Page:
Even where gross vices and open ungodliness are avoided, how greatly are persons of all ranks, endowments, and professions, “ careful and troubled about many things," instead of attending simply and diligently to the one thing needful, and decidedly “ choosing that good part which would never be taken from them.” Men's thoughts, contrivances, hopes, fears, joys, sorrows, maxims, wisdom, assiduity, and conversation, are almost wholly engrossed by the perishing, vexatious trifles of time. Every vague, strange, and uninteresting report is more attended to than “ the glad tidings of salvation ;" every science deemed better worth cultivating than the knowledge of God; every question is thought to be sufficiently important to set the ingenuity of men at work to give it a satisfactory answer, except it be inquired, “ what must we do to be saved ?" and such topics only excite astonishment, disgust, a short silence, and the starting of some more congenial subject. If a man pretend to teach others the way to health, to riches, to the enjoyment of life, or how to appear to advantage among their companions, assiduous attention and liberal compensation will not be withheldi; but they who would teach men the way of eternal life, must not expect much regard, even if they desire no other recompense.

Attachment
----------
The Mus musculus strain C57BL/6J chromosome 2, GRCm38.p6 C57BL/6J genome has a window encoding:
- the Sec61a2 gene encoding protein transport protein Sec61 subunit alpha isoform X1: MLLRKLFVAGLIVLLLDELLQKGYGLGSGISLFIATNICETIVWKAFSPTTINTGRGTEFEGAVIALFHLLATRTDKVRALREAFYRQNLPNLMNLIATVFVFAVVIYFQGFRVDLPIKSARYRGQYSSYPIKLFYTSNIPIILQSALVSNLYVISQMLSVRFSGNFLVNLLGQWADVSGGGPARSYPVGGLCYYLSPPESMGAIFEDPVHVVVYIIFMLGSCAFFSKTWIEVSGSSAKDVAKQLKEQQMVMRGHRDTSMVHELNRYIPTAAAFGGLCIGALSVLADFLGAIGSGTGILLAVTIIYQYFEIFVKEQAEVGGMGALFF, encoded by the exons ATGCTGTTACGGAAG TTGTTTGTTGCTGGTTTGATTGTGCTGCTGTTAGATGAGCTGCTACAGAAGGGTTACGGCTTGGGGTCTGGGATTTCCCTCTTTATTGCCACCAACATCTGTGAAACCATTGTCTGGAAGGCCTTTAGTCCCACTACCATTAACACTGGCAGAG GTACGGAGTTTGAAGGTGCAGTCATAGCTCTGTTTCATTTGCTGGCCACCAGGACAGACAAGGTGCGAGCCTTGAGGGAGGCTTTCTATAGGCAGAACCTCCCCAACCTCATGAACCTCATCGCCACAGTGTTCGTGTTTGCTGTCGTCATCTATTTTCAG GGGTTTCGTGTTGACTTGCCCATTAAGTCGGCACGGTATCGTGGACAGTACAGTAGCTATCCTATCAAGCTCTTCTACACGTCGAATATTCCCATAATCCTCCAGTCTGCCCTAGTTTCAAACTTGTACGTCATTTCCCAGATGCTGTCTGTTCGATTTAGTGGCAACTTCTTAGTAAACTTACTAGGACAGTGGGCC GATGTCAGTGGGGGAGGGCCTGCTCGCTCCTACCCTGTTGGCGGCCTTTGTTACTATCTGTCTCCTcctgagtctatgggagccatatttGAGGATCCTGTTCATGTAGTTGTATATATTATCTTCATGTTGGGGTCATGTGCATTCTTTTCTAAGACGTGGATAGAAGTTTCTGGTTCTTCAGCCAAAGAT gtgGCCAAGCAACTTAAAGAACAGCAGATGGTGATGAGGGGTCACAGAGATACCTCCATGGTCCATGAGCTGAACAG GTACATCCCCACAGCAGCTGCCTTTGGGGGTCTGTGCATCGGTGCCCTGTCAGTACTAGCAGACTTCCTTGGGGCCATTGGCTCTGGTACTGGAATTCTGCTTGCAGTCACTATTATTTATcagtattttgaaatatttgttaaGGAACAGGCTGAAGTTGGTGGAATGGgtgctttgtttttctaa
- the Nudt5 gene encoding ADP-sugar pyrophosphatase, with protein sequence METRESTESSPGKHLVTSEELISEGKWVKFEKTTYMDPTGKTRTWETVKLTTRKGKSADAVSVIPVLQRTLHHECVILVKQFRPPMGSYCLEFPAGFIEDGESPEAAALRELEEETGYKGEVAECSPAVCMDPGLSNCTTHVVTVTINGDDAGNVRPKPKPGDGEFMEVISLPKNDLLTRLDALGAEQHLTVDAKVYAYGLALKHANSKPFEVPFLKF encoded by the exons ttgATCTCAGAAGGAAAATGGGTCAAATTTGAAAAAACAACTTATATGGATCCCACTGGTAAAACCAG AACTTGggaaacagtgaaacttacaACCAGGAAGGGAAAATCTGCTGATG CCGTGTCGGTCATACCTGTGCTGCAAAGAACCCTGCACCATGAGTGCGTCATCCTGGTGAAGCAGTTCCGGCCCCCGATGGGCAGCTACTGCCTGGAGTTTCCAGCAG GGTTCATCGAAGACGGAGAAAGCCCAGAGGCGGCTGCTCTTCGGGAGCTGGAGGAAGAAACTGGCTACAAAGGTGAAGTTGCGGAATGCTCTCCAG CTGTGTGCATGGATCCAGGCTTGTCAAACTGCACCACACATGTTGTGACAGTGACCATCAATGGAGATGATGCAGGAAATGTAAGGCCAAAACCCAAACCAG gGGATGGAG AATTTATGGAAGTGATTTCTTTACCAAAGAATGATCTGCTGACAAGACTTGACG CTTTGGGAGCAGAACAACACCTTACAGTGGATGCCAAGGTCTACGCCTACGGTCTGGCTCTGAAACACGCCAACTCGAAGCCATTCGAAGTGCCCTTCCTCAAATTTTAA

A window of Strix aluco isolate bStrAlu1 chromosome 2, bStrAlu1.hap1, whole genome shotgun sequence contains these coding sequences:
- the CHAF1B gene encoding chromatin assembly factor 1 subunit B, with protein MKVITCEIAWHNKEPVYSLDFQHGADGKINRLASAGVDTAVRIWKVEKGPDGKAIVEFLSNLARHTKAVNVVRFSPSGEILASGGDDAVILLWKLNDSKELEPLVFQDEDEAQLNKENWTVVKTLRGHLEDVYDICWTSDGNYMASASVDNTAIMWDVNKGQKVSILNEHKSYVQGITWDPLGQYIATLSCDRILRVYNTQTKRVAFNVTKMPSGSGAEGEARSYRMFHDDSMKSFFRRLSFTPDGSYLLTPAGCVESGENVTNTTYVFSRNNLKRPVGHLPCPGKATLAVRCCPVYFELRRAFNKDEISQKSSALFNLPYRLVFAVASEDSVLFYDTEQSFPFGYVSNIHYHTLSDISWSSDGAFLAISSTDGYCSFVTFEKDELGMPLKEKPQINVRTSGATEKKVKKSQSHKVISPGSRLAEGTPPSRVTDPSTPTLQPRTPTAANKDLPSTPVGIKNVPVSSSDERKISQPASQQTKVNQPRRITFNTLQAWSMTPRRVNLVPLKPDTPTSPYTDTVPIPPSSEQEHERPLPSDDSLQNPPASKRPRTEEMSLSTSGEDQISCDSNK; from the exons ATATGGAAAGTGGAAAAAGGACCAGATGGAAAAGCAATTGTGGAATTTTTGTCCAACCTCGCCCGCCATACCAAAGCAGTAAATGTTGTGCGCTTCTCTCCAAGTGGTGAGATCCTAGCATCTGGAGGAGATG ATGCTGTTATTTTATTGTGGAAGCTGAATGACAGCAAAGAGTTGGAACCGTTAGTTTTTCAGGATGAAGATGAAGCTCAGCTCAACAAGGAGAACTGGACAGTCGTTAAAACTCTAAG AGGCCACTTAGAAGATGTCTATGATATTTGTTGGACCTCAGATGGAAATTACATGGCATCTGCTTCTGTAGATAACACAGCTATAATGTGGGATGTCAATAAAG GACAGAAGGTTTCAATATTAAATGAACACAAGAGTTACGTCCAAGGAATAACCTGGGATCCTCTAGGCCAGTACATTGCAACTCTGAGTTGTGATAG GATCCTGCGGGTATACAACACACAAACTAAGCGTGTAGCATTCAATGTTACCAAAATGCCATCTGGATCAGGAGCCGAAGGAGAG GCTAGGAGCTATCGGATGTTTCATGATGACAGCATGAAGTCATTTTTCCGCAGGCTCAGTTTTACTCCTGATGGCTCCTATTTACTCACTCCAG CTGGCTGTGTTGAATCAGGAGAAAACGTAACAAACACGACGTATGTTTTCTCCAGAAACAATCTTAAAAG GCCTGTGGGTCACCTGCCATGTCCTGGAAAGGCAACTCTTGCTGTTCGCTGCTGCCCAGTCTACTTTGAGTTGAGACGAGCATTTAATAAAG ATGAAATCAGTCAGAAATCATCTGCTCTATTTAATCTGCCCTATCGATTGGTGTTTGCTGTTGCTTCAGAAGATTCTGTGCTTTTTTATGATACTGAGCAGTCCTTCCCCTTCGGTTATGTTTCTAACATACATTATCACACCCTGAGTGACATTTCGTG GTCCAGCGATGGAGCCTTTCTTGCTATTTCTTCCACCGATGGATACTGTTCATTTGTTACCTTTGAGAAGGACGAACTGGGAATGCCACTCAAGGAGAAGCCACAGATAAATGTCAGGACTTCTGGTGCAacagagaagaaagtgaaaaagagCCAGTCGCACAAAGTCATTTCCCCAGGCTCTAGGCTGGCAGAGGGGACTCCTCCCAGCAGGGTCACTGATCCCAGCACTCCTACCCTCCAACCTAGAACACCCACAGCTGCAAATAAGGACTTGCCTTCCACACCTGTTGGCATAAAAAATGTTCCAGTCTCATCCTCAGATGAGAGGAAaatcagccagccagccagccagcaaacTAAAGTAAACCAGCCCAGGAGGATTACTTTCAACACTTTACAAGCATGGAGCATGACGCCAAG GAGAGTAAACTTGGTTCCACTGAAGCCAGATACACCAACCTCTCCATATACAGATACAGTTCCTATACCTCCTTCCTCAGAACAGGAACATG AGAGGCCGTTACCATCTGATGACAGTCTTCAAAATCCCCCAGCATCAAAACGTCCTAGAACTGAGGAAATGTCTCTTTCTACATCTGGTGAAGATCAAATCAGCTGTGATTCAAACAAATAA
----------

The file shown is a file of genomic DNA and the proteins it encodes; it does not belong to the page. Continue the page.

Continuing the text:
But time and room would fail, should we attempt to enumerate the '. proofs of man's folly and madness in this respect. Even the very messages of God, respecting judgment, eternity, and his great salvation, instead of meeting with a serious regard, are often set to music, and profanely employed to vary the species of pleasurable dissipation ! Nay, they are often preached out of ostentation, avarice, envy, or strife ; heard as a matter of curiosity or amusement; or contended for in pride, virulence, and furious anger! The grand business of most men seems to be, to avoid the burthen of reflection, to cause time to glide away as imperceptibly as possible, and so apparently to shorten the span allotted them to prepare for eternity. Well might the Psalmist then say, “ Rivers of water run down mine eyes, because men keep not thy law.” But, O) ye giddy sons and daughters of Adam, what will ye think of your present pursuits, when death shall summon you to God's tribunal ? What will then your riches, pleasures, decorations, elegances, honours, or dignities avail you? What comfort will the knowledge of all languages and sciences then afford? What will you think of your present anxious cares, covetings, envying, repinings, and disputes, when the night cometh in which no man can work? Seek, then, the “ Lord while he may be found, call upon him while he is near: let the wicked forsake his way, and the unrighteous man his thoughts, and let him return to the Lord for he will have mercy upon him, and to our God, for he will abundantly pardon."